After a careful study of this point, we agree with the Solicitor General that in order to successfully invoke the provisions of Amnesty Proclamation No. 76, the party concerned must surrender his firearms and ammunition. The appellant herein surrendered no firearm or ammunition. Neither was any surrendered for him or on his behalf. No explanation whatsoever was given why the surrender of his firearms or ammunition was not made. On the other hand, the evidence of record shows that the appellant belonged to that section of the Hukbalahap organization engaged in apprehending and liquidating its enemies, and that, consequently, he must necessarily have been provided with firearms and ammunition. Before the killing of Manabat, there is evidence to show that Salvador had been roaming the barrios of San Fernando, possibly on his mission of apprehending and liquidating the enemies of the Hukbalahap organization, and that he was provided with what the government witnesses called a long gun, meaning possibly a rifle or a carbine. Then, on the occasion of the killing of Manabat, Salvador was keeping and carrying with him a .45 caliber automatic pistol. In fact, Manabat was killed with this pistol. Then there is evidence that, after the killing of Manabat, Salvador returned to the home of Manabat and took his Thompson submachine gun. There is no explanation given why the appellant or any of his friends or relatives could not surrender a single gun or round of ammunition in order that he could come within the provisions of the proclamation. Of course, during the trial, some information or explanation was attributed to Salvador about how some of these arms were disposed of; but, we are not favorably impressed with such information, apart from the fact that said information was not given in relation with and to invoke the benefits of the Amnesty Proclamation so as to give the Government an opportunity to check up, verify or rebut the same. It is clear that the intention of the Government in issuing the amnesty proclamation in question was not only to get the dissidents back into the fold of law- abiding citizens, but also to gather the loose firearms under their control; for, as long as there are firearms beyond the control and outside the supervision of the Government, specially, if in the hands of irresponsible parties, there will always be lawlessness or temptation to the same, even defiance against Government authorities.
In the commission of the murder of Ricardo Manabat, we find the aggravating circumstance of premeditation to be present. Long before Manabat was shot to death in the yard of Bernardo Carlos, Salvador and his coaccused had already planned the killing, had gone to Manabat’s home to lure him to another barrio and there finish him. All this may well be regarded as evident premeditation. The act of luring him from his home into another place and there to kill him, may also be regarded as the employment of craft. (U. S. v. Campoña, 36 Phil., 817.) However, the majority of the members of this Court believe that said aggravating circumstance of craft may well be included in and absorbed by the qualifying circumstance of treachery, because it was used to insure the commission of the crime without any danger or risk to the culprits. We find no mitigating circumstance to offset the aggravating circumstance of premeditation. Consequently, as claimed by the Solicitor General, the penalty should be imposed in its maximum degree, — that is to say, death. However, for lack of the necessary votes to impose this extreme penalty, we hereby impose the penalty of reclusion perpetua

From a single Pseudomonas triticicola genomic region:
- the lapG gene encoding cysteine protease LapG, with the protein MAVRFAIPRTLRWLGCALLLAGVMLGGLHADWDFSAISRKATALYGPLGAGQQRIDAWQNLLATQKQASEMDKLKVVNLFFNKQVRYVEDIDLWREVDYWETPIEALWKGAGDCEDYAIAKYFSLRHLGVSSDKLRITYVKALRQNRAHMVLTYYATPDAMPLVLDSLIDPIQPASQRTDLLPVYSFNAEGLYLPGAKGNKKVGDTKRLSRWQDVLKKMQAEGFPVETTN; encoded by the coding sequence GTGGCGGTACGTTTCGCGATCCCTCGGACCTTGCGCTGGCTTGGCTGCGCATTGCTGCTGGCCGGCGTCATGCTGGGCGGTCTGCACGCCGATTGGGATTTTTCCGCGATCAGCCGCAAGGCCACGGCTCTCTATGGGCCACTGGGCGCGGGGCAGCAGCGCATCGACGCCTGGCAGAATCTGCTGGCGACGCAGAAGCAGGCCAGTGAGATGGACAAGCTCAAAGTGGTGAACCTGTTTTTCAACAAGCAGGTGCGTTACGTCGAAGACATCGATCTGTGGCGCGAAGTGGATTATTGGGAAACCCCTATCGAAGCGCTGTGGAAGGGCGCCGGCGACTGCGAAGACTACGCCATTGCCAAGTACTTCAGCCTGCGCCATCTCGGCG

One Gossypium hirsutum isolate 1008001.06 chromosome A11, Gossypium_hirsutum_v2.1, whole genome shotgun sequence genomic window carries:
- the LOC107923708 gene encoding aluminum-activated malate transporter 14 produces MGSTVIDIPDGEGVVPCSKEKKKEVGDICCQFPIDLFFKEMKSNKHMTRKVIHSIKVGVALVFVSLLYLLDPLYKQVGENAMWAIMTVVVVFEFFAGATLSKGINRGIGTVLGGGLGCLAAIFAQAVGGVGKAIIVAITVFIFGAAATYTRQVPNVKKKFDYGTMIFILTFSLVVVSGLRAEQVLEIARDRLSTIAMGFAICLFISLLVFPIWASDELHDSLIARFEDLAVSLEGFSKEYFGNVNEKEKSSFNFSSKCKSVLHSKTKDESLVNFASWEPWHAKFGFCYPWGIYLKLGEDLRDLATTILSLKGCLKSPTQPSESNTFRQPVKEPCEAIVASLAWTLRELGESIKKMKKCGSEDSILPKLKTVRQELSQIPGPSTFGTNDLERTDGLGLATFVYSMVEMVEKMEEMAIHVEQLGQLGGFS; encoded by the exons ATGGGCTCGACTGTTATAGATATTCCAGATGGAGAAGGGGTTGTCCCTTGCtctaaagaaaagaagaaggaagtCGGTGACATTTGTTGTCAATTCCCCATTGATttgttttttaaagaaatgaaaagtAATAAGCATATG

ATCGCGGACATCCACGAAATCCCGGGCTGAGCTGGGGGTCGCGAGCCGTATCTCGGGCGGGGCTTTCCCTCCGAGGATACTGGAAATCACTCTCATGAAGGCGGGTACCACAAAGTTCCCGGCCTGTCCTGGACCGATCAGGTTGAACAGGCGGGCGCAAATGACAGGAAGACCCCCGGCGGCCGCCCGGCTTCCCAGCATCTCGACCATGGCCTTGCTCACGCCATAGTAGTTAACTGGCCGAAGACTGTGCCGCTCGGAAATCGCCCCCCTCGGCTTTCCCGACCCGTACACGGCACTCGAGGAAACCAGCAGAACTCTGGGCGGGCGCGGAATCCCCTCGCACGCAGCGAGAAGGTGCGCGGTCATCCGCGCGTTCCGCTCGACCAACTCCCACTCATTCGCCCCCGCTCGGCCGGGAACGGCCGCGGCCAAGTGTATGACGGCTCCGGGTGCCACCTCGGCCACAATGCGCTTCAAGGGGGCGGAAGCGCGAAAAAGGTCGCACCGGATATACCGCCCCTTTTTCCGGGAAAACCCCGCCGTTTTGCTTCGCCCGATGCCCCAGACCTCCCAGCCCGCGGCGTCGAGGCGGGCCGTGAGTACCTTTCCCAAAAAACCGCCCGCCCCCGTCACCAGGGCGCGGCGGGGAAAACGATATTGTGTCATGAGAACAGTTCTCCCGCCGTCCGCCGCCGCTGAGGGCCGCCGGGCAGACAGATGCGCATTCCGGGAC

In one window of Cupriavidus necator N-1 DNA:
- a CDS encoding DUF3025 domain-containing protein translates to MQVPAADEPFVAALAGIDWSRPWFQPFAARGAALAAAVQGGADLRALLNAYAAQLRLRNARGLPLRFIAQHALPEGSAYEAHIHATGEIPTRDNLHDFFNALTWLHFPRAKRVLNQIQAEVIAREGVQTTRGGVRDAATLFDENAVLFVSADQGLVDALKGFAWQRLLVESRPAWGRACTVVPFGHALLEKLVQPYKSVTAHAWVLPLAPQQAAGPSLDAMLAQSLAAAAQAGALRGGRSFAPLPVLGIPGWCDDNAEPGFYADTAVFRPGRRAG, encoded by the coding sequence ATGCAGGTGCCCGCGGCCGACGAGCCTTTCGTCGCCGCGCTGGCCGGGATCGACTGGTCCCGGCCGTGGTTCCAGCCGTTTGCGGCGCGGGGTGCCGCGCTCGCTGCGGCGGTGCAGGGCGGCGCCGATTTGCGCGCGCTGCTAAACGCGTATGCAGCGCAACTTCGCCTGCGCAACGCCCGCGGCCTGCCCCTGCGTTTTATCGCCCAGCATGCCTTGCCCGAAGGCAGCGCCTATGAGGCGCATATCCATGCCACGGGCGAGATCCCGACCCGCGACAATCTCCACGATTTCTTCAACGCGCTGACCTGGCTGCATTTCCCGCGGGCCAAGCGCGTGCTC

. With this modification, the decision appealed from is hereby affirmed, with costs against the Appellant
Ozaeta, Paras, Feria, Pablo, Bengzon and Reyes, JJ.
I hereby certify that Chief Justice Manuel V. Moran voted in favor of this decision.
PERFECTO, J., dissenting:chanrob1es virtual 1aw library
Upon the facts in this case, we are convinced that appellant Salvador Malig is entitled to the benefits of the Amnesty Proclamation No. 76 (series of 1948) of the President of the Philippines and, therefore, is entitled to be immediately released from confinement, with the dismissal of this case.
The majority deny appellant the benefits of the amnesty upon the sole ground that appellant had surrendered no firearm or ammunition, surmising that, under the circumstances mentioned in the majority opinion, appellant must have been provided with firearms and ammunition. We do not see any fairness in sentencing appellant to life imprisonment on the basis of a surmise.
The majority contend that the purpose of the amnesty proclamation was not only to get the dissidents back to the fold of law-abiding citizens, but also to gather the loose firearms under their control. Without disputing that the Chief Magistrate had in mind this double purpose in issuing the proclamation, we do not believe that there can be any dispute that the gathering of loose firearms is just secondary to that of bringing dissidents back to a life of peace and order. Having attained the primary purpose of the proclamation, we see no reason why full effect should not be given to the amnesty.
After all, it is not the gathering of loose firearms and ammunition which will restore peace and order, but the law-abidedness of persons who have been causing their disturbance. Firearms or no firearms, there will be peace and order if there are no elements bent on disrupting them, and there will always be lawlessness, if there are persons bent on defying the law. As an outstanding example, the case of high government officials who, according to well publicized evidence, without the use of any firearm, have been transgressing the law and jeopardizing peace and order. What had happened many weeks ago in the Senate proper is yet too recent to be forgotten.
I concur in this dissent.